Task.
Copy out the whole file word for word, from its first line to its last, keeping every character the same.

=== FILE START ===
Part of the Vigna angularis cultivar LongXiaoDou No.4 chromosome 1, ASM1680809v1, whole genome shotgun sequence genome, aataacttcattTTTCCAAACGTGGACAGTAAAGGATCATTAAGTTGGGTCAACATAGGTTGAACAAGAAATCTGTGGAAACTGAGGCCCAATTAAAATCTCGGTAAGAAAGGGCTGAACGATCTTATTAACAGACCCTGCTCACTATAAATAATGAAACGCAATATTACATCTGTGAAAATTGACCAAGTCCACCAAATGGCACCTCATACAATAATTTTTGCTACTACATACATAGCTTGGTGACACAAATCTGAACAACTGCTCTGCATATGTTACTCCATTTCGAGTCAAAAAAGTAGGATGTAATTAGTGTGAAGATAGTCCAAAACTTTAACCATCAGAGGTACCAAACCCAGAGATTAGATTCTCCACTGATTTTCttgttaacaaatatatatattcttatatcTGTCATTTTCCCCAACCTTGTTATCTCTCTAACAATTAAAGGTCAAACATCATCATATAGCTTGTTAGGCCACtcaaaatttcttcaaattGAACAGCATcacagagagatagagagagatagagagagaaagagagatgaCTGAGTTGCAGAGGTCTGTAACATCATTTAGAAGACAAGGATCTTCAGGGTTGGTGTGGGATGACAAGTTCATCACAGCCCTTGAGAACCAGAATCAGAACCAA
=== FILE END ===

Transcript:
Part of the Vigna angularis cultivar LongXiaoDou No.4 chromosome 1, ASM1680809v1, whole genome shotgun sequence genome, aataacttcattTTTCCAAACGTGGACAGTAAAGGATCATTAAGTTGGGTCAACATAGGTTGAACAAGAAATCTGTGGAAACTGAGGCCCAATTAAAATCTCGGTAAGAAAGGGCTGAACGATCTTATTAACAGACCCTGCTCACTATAAATAATGAAACGCAATATTACATCTGTGAAAATTGACCAAGTCCACCAAATGGCACCTCATACAATAATTTTTGCTACTACATACATAGCTTGGTGACACAAATCTGAACAACTGCTCTGCATATGTTACTCCATTTCGAGTCAAAAAAGTAGGATGTAATTAGTGTGAAGATAGTCCAAAACTTTAACCATCAGAGGTACCAAACCCAGAGATTAGATTCTCCACTGATTTTCttgttaacaaatatatatattcttatatcTGTCATTTTCCCCAACCTTGTTATCTCTCTAACAATTAAAGGTCAAACATCATCATATAGCTTGTTAGGCCACtcaaaatttcttcaaattGAACAGCATcacagagagatagagagagatagagagagaaagagagatgaCTGAGTTGCAGAGGTCTGTAACATCATTTAGAAGACAAGGATCTTCAGGGTTGGTGTGGGATGACAAGTTCATCACAGCCCTTGAGAACCAGAATCAGAACCAA